Ohio University

Forensics Studies Certificate

  • Explores scientific components of criminal investigation and criminal justice processes through a multi-disciplinary lens.
  • Provides immediate application for students pursuing forensics at the graduate level.
  • Provides training needed in local police stations, municipal offices, social support settings, and businesses.

Certificate code CTFSTC

Contacts: David Bell, chair, and Michelle H. O’Malley, Certificate Director

Admissions Information

Minor Requirements

Program Overview

This certificate provides an interdisciplinary overview of forensic studies, exploring scientific components of criminal investigation and criminal justice processes through a multi-disciplinary lens. A wide range of readings in criminology, psychology, sociology, biology, business, linguistics, political science, law enforcement technology, accounting, chemistry, and cyber/data security, and other relevant disciplines will give students the opportunity to learn about various notions, methods, and approaches behind criminal investigation.

This certificate is designed, as well, to provide a space for conversation and support among undergraduates representing different colleges/majors while also providing immediate application for students pursuing forensics at the graduate level. The interdisciplinary nature of this certificate makes it attractive to students from disparate academic backgrounds while also attracting students who have grown up locally and who may plan to remain living and working in the Central Appalachian region.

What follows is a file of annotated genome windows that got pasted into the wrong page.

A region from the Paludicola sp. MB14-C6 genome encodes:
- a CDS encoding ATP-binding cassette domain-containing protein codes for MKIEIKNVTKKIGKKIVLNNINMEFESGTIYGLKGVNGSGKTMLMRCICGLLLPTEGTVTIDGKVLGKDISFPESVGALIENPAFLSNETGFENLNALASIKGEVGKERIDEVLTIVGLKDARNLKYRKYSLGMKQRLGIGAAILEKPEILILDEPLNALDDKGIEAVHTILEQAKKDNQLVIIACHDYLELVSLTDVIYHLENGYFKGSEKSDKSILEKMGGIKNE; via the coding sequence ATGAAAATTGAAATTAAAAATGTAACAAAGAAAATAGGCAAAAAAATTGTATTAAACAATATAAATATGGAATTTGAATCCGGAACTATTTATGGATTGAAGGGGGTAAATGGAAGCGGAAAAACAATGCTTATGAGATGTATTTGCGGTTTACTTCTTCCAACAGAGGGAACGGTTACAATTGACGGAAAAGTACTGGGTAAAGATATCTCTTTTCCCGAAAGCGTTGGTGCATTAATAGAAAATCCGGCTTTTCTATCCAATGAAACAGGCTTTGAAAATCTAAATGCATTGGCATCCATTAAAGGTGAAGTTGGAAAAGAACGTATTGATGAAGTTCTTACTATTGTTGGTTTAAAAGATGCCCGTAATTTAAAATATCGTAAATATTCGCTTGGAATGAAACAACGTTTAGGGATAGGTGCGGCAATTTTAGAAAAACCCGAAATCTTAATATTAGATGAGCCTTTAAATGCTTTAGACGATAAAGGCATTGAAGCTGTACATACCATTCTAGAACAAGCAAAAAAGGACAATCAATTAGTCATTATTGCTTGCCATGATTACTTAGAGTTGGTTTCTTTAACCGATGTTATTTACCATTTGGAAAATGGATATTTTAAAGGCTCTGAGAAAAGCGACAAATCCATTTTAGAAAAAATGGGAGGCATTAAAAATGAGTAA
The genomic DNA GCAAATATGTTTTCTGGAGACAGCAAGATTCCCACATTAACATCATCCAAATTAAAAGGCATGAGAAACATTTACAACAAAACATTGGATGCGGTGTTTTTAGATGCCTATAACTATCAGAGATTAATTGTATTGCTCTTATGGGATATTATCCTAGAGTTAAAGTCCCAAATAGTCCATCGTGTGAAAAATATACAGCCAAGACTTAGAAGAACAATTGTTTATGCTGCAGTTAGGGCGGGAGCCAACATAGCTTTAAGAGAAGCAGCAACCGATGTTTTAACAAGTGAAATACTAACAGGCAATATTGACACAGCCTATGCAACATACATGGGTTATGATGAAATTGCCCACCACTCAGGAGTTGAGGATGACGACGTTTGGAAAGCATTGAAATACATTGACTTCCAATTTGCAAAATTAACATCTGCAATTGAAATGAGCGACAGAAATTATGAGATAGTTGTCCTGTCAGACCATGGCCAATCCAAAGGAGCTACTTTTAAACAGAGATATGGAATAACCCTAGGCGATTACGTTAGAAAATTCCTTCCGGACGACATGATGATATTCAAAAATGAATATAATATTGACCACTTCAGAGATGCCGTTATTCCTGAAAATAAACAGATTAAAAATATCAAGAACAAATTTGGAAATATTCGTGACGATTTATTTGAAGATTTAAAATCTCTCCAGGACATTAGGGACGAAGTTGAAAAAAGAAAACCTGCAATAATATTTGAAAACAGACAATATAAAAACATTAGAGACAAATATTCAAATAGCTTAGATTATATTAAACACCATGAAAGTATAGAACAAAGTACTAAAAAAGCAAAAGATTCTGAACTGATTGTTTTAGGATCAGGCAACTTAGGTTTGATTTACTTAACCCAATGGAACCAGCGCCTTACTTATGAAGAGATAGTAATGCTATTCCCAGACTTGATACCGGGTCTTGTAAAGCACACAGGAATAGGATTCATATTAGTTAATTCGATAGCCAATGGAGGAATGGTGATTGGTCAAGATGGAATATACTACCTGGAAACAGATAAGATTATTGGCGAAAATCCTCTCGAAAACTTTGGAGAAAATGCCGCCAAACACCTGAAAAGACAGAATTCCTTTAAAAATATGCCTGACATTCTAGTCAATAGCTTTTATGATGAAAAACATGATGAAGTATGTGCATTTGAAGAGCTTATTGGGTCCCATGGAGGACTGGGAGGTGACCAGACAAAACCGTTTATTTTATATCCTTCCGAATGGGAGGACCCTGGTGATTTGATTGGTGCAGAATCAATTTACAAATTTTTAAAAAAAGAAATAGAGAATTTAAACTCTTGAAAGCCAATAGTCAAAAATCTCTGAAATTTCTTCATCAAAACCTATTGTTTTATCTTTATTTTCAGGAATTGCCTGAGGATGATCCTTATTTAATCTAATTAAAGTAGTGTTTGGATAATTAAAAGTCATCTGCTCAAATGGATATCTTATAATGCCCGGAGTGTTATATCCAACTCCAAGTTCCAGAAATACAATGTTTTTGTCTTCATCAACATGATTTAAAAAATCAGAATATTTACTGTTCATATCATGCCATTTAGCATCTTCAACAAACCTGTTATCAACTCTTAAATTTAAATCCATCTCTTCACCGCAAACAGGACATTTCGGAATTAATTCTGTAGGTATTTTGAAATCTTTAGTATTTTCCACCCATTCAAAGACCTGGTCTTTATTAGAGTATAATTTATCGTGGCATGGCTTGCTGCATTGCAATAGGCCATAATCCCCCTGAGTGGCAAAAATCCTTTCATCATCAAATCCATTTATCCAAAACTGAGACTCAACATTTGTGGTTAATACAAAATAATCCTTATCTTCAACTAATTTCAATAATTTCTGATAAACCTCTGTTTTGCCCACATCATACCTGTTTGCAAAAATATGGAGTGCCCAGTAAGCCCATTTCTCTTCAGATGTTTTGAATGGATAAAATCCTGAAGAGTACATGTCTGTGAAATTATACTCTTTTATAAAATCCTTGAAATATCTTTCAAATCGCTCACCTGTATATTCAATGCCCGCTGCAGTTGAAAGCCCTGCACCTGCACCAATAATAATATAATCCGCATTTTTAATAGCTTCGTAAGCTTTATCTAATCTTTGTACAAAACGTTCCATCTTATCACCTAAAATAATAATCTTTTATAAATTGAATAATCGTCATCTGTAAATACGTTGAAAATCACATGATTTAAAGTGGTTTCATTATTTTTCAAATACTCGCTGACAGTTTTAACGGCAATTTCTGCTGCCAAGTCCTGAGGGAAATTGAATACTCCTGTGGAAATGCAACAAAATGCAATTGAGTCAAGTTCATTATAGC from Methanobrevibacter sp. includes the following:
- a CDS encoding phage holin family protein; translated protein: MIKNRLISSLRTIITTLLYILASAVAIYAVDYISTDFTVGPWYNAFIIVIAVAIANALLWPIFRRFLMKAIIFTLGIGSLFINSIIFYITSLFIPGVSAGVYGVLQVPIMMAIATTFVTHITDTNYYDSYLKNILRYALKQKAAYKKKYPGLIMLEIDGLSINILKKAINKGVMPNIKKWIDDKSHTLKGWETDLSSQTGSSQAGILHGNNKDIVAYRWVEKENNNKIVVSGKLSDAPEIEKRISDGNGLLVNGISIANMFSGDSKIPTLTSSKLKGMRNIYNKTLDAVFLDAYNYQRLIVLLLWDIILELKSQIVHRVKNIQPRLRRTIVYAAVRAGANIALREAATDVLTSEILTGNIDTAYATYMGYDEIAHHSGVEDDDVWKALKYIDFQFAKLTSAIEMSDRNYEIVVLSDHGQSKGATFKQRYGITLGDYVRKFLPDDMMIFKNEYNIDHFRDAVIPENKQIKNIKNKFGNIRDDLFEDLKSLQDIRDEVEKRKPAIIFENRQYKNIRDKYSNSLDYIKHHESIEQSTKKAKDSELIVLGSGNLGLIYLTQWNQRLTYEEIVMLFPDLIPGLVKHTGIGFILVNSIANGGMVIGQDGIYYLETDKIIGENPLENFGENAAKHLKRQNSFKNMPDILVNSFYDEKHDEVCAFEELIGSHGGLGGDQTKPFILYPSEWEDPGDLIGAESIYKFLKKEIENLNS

The content training will create professionals with skills needed in local, state and federal law enforcement agencies, on crisis response teams, in municipal offices, in social support settings and places of business while also preparing them to focus later (graduate) work on specific aspects of forensic studies. The high demand for these skill sets could be met by students at Ohio University who have completed an undergraduate degree along with a certificate in Forensic Studies that places them in a position for immediate hire and/or for advanced, graduate-level study.

Opportunities Upon Graduation

For students interested in further specializing or enhancing the skills/knowledge gained at Ohio University via undergraduate study and the forensic studies certificate, there will now be an option to pursue a post-baccalaureate degree in forensics or even in law school or advanced academic programs aligned with the student's undergraduate major. A significant percentage of forensic practitioners have advanced degrees (e.g., master's, professional, or doctoral) and the certificate in forensic studies places graduates in the best space possible for these post-baccalaureate opportunities. Again, while graduate work and registering as a forensic professional are not required for practice in the state of Ohio, these steps may be required elsewhere and may be desirable to enhance one's credentials at various employing organizations.  

There are a number of specialized disciplines in the field of forensics, including the following: Anthropology, Criminalistics, Digital & Multimedia Sciences, Video/Imaging Technology and Analysis, Engineering Sciences, Language and Document Analysis, General Jurisprudence and Behavioral Science. Each of these specializations is addressed via coursework accepted toward completion of the proposed Certificate in Forensic Studies. Taking electives in any of the subjects listed above may help forensic practitioners secure jobs with more specific skill requirements.

Admissions Information

Freshman/First-Year Admission

No requirements beyond University admission requirements.

Change of Program Policy

No selective or limited admission requirements.

External Transfer Admission

No requirements beyond University admission requirements.

Requirements

Certificate Hours Requirement

The certificate program requires a minimum of 18 credit hours.

Required Courses

Complete the following courses:

Elective Courses

Take nine credits from the following list of courses. At least two courses at the 3000 level or above and all three courses must represent, minimally, two different programs.